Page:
Before she went to the care home, I used to visit her in her own flat, where she lived alone. Week by week, it was clear that she was deteriorating and would need more care eventually. I wrote this short poem about her at that time in response to the challenge to write a 'list' poem. Any of you who have elderly relatives might find it resonates. And if you like writing poems, trying a list poem is worth doing.


Crossed out

Stains on your blue cardigan.  Hymnal tones
of horseracing on the TV.  One Hermesetas,
lost.  Your leg bandaged like a Pharoah's.
A teacup, brown around the rim.  Crumbs.
Discarded news.  Blank crossword puzzles.
Tablets.  Monday.  Tuesday.  Thursday?
Denials of naps.  A half-eaten currant bun
wrapped in a tissue.  Talon toenails.

Your phone book, so many names crossed
out. 





Here I am, visiting her in the care home with my two grandchildren: her great-great grandchildren! 

Wednesday, 11 October 2017

Reasons why Fran turns a blind eye to escapee Hoovers

I was out for a walk this morning and saw a man bring a vacuum cleaner out of his house and park it at the top of his drive. I have no idea why. Perhaps he was taking it to be mended and was about to load it into his car.

Anyway, he parked it, and went back into the house.

As I walked past the house, the vacuum cleaner, which was on tiny wheels, began to take on a life of its own, as though it had waited all this time for freedom, and made its way down the path which had a slight incline. It started slowly and picked up speed. I swear it took a sneaky look behind it, like a wayward child would.

What would you have done if you'd seen this happening?

I stood there watching it.

It was halfway down the path when the man came back out, saw what was happening, raced down and grabbed it before it got on a bus to Stratford and had a day out or left the country for a new life in Bolivia.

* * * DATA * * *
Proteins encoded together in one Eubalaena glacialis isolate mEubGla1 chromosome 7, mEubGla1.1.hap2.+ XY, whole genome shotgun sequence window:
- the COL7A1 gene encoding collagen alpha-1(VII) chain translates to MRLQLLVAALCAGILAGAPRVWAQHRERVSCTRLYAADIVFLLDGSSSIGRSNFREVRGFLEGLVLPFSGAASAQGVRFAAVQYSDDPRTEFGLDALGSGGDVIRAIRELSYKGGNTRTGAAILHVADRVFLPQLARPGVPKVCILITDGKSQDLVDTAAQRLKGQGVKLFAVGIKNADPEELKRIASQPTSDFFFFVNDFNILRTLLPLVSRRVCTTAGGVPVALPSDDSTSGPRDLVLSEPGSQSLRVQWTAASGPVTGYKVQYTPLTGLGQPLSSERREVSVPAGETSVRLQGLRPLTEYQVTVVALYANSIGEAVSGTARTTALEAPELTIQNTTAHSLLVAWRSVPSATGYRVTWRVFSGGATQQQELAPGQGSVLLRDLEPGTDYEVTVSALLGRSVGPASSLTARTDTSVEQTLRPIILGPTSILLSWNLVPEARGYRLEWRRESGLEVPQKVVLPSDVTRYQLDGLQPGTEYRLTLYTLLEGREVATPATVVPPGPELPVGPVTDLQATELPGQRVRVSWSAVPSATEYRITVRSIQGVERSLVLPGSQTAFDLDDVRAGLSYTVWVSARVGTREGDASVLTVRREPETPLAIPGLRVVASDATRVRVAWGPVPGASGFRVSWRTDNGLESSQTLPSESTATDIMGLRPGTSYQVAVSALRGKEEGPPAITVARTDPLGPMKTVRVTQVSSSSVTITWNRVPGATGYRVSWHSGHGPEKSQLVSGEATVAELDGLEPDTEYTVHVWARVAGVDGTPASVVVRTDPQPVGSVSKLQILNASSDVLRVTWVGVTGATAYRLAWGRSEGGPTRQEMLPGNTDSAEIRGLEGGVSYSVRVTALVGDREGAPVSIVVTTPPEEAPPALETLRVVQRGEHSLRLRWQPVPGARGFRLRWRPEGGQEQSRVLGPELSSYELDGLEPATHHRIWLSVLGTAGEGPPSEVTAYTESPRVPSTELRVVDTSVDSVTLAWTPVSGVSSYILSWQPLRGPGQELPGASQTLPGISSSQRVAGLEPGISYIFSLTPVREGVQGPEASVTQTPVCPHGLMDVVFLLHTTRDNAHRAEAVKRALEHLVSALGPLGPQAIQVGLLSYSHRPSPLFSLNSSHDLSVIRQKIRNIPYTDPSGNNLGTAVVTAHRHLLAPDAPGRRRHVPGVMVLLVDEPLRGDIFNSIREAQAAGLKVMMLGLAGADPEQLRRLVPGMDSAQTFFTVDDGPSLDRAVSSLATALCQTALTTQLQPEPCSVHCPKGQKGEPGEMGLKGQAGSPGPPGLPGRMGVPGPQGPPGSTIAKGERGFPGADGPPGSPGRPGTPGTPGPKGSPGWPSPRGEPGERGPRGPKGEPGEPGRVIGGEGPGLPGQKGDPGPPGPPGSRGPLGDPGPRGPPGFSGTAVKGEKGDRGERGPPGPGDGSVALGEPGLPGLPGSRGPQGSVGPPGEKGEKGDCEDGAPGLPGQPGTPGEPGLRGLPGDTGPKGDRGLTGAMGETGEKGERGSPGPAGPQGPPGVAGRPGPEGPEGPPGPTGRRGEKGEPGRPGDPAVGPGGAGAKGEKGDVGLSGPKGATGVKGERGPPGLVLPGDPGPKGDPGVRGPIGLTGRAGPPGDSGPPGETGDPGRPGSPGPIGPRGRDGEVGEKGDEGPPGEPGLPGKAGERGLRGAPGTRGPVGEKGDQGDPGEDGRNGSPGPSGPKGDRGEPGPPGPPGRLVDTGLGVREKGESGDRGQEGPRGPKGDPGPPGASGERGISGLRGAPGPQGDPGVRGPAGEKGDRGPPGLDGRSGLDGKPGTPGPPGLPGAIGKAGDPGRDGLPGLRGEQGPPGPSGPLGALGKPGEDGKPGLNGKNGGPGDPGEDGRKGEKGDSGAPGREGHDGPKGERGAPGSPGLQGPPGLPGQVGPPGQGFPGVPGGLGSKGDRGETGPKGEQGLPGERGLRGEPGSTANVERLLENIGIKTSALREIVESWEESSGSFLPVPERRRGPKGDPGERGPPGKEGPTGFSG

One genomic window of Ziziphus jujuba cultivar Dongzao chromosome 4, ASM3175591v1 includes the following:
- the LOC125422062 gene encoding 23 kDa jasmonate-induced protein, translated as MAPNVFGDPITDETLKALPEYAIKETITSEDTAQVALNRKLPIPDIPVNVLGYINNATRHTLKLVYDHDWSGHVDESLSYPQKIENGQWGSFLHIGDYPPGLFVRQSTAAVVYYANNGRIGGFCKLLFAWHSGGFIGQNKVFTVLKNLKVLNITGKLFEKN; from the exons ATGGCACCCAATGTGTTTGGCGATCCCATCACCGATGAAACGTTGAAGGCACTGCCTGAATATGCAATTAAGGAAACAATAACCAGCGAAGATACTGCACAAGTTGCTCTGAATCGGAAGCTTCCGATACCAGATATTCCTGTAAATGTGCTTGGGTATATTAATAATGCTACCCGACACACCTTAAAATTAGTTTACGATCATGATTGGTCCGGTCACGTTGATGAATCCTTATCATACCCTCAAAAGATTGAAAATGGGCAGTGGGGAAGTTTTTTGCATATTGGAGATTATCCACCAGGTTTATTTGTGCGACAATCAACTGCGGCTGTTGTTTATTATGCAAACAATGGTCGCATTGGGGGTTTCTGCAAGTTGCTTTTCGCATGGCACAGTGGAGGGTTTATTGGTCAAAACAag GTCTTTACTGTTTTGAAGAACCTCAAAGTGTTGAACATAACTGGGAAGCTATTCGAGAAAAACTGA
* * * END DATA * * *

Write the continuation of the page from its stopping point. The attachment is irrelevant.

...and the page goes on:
The man looked my way, but pretended not to see me. He looked sheepish, as though it were a matter for shame, having lost control of a household implement.

Likewise, I pretended I had seen nothing, and walked on, eyes straight ahead.

This 'pretending not to see' ... is it a British thing? If I were an Italian or an Iraqi, would I have bolted across to rescue the vacuum cleaner? Or yelled 'Hey! Your vacuum cleaner is running away!' so that the man would run back out to see what was happening?

Perhaps my reaction was based on political correctness. You know how it's not the done thing now to intervene if you see someone else's child misbehaving? Gone are the days when you could clip someone else's child around the ear for scrumping your apples, or drag him back to his mum's house when you'd caught him riding his bike in the middle of the road. You'd find yourself in court.

So, if it had been the man's teenager outside the house, dropping litter on the drive or screeching swearwords at a neighbour, would I have said anything? We don't like to embarrass a fellow human now. We avoid the suggestion that they're the worst example of parenting since Lady Macbeth who would have, had she broken a promise like Macbeth did, plucked her nipple from her baby's boneless gums and dashed its brains out.

Don't hold back, Lady M. Say how you feel.



Henry had been planning this for years. All he needed was that open door and a driveway with a slope. 



Other things I pretend not to see.

Basil in between people's teeth.

Dresses accidentally tucked into knickers.

Lunch leftovers on someone's jumper.

I would definitely pretend not to see these things.

Basil tucked into people's knickers.

Knickers in between people's teeth.

Lunch leftovers in people's knickers.

Knickers tucked into Basil's lunch.

Leftover teeth in someone's knickers.




If you'd seen the escapee Hoover, what would you have done?